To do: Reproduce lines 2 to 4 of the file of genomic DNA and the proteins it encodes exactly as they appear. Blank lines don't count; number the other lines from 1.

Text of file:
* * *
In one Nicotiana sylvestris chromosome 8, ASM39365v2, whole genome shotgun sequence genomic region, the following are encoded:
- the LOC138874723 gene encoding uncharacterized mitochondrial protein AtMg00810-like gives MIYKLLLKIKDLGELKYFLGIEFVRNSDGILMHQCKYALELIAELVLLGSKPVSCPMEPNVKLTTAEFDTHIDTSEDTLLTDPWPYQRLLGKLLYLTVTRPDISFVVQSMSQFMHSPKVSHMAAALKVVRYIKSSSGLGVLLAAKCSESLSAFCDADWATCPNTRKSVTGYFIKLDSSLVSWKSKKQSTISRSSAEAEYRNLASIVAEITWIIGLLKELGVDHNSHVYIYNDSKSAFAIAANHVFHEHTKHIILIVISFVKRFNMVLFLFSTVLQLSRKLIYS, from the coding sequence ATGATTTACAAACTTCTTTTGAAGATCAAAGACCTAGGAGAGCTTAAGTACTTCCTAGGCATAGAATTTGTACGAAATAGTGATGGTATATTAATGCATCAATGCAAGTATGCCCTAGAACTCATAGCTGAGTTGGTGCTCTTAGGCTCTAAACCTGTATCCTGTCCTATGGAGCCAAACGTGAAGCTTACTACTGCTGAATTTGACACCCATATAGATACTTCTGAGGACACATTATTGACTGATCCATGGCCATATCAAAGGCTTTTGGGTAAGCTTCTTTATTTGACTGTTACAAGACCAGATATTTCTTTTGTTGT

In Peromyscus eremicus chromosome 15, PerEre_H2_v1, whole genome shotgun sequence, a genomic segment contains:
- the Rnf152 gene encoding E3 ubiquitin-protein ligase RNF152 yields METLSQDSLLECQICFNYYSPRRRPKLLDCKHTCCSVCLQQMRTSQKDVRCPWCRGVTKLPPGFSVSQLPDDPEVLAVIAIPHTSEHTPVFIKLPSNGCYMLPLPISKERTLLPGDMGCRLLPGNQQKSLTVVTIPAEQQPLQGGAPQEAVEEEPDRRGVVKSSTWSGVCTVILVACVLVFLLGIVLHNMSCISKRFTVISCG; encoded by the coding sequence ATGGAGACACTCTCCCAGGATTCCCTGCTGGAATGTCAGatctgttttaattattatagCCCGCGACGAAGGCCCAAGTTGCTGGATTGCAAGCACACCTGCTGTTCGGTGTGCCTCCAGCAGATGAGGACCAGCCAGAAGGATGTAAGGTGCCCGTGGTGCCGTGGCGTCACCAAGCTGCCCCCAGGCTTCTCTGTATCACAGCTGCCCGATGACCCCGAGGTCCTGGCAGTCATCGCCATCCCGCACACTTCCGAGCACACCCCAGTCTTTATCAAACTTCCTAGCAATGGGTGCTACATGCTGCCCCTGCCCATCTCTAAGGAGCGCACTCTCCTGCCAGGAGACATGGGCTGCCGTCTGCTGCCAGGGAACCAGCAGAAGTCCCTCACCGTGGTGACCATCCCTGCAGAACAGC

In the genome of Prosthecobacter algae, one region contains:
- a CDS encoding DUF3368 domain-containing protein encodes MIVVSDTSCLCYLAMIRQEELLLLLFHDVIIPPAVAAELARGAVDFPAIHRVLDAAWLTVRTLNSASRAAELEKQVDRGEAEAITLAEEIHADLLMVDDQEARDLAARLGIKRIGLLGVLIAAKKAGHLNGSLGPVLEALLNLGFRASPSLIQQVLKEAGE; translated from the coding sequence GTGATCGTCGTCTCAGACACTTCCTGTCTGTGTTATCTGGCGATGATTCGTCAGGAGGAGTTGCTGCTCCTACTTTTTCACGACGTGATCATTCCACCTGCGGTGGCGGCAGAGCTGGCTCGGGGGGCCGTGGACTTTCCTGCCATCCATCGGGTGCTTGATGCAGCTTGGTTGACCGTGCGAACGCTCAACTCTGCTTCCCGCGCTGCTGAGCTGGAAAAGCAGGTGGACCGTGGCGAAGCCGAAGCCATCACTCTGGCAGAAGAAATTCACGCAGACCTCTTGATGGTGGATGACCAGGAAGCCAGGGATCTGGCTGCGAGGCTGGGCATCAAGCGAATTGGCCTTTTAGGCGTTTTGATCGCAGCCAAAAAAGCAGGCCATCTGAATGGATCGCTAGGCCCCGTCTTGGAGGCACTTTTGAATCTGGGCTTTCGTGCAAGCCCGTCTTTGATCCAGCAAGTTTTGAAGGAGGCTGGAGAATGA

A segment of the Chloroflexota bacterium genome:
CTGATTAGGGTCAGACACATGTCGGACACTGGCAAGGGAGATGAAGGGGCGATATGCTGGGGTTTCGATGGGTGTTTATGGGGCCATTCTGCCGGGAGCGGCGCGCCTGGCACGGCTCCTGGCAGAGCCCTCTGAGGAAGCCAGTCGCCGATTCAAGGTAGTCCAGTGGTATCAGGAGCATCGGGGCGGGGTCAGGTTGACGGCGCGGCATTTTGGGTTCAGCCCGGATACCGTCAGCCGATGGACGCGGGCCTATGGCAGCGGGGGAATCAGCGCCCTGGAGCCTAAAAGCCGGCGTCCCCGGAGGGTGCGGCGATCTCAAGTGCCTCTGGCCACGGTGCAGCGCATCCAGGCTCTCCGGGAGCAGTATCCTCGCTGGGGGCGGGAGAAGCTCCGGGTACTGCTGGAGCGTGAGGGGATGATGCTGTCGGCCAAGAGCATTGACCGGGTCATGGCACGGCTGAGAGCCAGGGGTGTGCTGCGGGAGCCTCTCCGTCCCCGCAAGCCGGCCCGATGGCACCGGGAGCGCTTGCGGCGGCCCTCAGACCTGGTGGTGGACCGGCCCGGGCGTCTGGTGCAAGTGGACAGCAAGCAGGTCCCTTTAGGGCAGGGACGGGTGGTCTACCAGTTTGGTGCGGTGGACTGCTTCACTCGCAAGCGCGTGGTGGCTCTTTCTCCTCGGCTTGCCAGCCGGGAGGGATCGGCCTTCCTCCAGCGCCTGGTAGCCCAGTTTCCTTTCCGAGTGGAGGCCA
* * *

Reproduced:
- the LOC138874723 gene encoding uncharacterized mitochondrial protein AtMg00810-like gives MIYKLLLKIKDLGELKYFLGIEFVRNSDGILMHQCKYALELIAELVLLGSKPVSCPMEPNVKLTTAEFDTHIDTSEDTLLTDPWPYQRLLGKLLYLTVTRPDISFVVQSMSQFMHSPKVSHMAAALKVVRYIKSSSGLGVLLAAKCSESLSAFCDADWATCPNTRKSVTGYFIKLDSSLVSWKSKKQSTISRSSAEAEYRNLASIVAEITWIIGLLKELGVDHNSHVYIYNDSKSAFAIAANHVFHEHTKHIILIVISFVKRFNMVLFLFSTVLQLSRKLIYS, from the coding sequence ATGATTTACAAACTTCTTTTGAAGATCAAAGACCTAGGAGAGCTTAAGTACTTCCTAGGCATAGAATTTGTACGAAATAGTGATGGTATATTAATGCATCAATGCAAGTATGCCCTAGAACTCATAGCTGAGTTGGTGCTCTTAGGCTCTAAACCTGTATCCTGTCCTATGGAGCCAAACGTGAAGCTTACTACTGCTGAATTTGACACCCATATAGATACTTCTGAGGACACATTATTGACTGATCCATGGCCATATCAAAGGCTTTTGGGTAAGCTTCTTTATTTGACTGTTACAAGACCAGATATTTCTTTTGTTGT

In Peromyscus eremicus chromosome 15, PerEre_H2_v1, whole genome shotgun sequence, a genomic segment contains:
- the Rnf152 gene encoding E3 ubiquitin-protein ligase RNF152 yields METLSQDSLLECQICFNYYSPRRRPKLLDCKHTCCSVCLQQMRTSQKDVRCPWCRGVTKLPPGFSVSQLPDDPEVLAVIAIPHTSEHTPVFIKLPSNGCYMLPLPISKERTLLPGDMGCRLLPGNQQKSLTVVTIPAEQQPLQGGAPQEAVEEEPDRRGVVKSSTWSGVCTVILVACVLVFLLGIVLHNMSCISKRFTVISCG; encoded by the coding sequence ATGGAGACACTCTCCCAGGATTCCCTGCTGGAATGTCAGatctgttttaattattatagCCCGCGACGAAGGCCCAAGTTGCTGGATTGCAAGCACACCTGCTGTTCGGTGTGCCTCCAGCAGATGAGGACCAGCCAGAAGGATGTAAGGTGCCCGTGGTGCCGTGGCGTCACCAAGCTGCCCCCAGGCTTCTCTGTATCACAGCTGCCCGATGACCCCGAGGTCCTGGCAGTCATCGCCATCCCGCACACTTCCGAGCACACCCCAGTCTTTATCAAACTTCCTAGCAATGGGTGCTACATGCTGCCCCTGCCCATCTCTAAGGAGCGCACTCTCCTGCCAGGAGACATGGGCTGCCGTCTGCTGCCAGGGAACCAGCAGAAGTCCCTCACCGTGGTGACCATCCCTGCAGAACAGC